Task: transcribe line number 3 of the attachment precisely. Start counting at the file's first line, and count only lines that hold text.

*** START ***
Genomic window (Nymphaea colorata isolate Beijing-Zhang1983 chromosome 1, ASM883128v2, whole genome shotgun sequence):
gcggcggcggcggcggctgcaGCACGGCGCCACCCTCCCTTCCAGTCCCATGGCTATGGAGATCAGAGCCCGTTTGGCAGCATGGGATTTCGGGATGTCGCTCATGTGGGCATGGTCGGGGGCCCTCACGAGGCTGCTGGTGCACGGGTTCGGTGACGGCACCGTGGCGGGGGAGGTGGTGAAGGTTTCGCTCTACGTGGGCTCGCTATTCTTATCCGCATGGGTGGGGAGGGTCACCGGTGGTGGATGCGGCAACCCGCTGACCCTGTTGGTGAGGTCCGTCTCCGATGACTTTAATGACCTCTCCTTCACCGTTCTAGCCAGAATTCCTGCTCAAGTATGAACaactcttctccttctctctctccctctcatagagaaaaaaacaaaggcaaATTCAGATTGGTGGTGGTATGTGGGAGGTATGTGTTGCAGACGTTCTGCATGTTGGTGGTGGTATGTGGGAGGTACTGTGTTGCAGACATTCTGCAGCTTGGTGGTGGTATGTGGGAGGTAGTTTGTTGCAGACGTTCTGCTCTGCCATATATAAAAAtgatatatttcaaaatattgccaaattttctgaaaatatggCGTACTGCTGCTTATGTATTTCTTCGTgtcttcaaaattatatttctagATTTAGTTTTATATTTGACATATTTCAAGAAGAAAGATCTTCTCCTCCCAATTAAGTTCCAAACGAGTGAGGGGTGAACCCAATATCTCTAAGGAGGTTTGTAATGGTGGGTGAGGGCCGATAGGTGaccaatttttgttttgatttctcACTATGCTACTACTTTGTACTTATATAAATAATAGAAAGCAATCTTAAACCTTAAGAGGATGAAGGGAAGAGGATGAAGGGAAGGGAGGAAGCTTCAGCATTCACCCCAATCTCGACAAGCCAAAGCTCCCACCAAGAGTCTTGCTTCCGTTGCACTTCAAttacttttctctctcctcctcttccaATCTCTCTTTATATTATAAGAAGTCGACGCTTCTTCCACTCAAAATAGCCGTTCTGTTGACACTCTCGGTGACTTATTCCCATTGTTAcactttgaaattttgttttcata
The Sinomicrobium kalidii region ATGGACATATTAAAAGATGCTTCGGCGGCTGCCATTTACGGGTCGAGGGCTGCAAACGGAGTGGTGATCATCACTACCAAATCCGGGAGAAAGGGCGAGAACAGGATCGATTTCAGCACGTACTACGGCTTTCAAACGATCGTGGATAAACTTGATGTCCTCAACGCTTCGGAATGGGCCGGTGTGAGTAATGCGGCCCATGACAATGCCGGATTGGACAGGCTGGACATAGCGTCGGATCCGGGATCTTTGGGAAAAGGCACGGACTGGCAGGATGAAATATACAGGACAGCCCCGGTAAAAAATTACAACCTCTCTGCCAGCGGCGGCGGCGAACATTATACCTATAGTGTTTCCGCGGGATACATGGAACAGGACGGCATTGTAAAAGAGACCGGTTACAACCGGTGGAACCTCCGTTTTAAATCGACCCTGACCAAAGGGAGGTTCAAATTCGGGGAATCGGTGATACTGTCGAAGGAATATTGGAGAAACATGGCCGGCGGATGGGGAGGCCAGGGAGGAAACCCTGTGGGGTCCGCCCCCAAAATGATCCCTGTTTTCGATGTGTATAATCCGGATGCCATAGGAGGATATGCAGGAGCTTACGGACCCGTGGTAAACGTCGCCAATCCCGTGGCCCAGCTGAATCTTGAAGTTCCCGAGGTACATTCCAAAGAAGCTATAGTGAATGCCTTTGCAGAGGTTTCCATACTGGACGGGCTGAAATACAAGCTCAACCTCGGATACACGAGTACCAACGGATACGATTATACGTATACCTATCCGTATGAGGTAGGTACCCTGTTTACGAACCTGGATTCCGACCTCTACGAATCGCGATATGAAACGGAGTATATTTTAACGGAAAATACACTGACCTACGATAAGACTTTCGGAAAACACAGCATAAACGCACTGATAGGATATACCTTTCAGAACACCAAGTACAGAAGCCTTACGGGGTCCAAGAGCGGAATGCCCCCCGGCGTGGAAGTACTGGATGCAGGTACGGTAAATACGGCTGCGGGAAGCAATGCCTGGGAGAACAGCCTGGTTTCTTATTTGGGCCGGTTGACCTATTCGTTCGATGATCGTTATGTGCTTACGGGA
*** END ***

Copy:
The Sinomicrobium kalidii region ATGGACATATTAAAAGATGCTTCGGCGGCTGCCATTTACGGGTCGAGGGCTGCAAACGGAGTGGTGATCATCACTACCAAATCCGGGAGAAAGGGCGAGAACAGGATCGATTTCAGCACGTACTACGGCTTTCAAACGATCGTGGATAAACTTGATGTCCTCAACGCTTCGGAATGGGCCGGTGTGAGTAATGCGGCCCATGACAATGCCGGATTGGACAGGCTGGACATAGCGTCGGATCCGGGATCTTTGGGAAAAGGCACGGACTGGCAGGATGAAATATACAGGACAGCCCCGGTAAAAAATTACAACCTCTCTGCCAGCGGCGGCGGCGAACATTATACCTATAGTGTTTCCGCGGGATACATGGAACAGGACGGCATTGTAAAAGAGACCGGTTACAACCGGTGGAACCTCCGTTTTAAATCGACCCTGACCAAAGGGAGGTTCAAATTCGGGGAATCGGTGATACTGTCGAAGGAATATTGGAGAAACATGGCCGGCGGATGGGGAGGCCAGGGAGGAAACCCTGTGGGGTCCGCCCCCAAAATGATCCCTGTTTTCGATGTGTATAATCCGGATGCCATAGGAGGATATGCAGGAGCTTACGGACCCGTGGTAAACGTCGCCAATCCCGTGGCCCAGCTGAATCTTGAAGTTCCCGAGGTACATTCCAAAGAAGCTATAGTGAATGCCTTTGCAGAGGTTTCCATACTGGACGGGCTGAAATACAAGCTCAACCTCGGATACACGAGTACCAACGGATACGATTATACGTATACCTATCCGTATGAGGTAGGTACCCTGTTTACGAACCTGGATTCCGACCTCTACGAATCGCGATATGAAACGGAGTATATTTTAACGGAAAATACACTGACCTACGATAAGACTTTCGGAAAACACAGCATAAACGCACTGATAGGATATACCTTTCAGAACACCAAGTACAGAAGCCTTACGGGGTCCAAGAGCGGAATGCCCCCCGGCGTGGAAGTACTGGATGCAGGTACGGTAAATACGGCTGCGGGAAGCAATGCCTGGGAGAACAGCCTGGTTTCTTATTTGGGCCGGTTGACCTATTCGTTCGATGATCGTTATGTGCTTACGGGA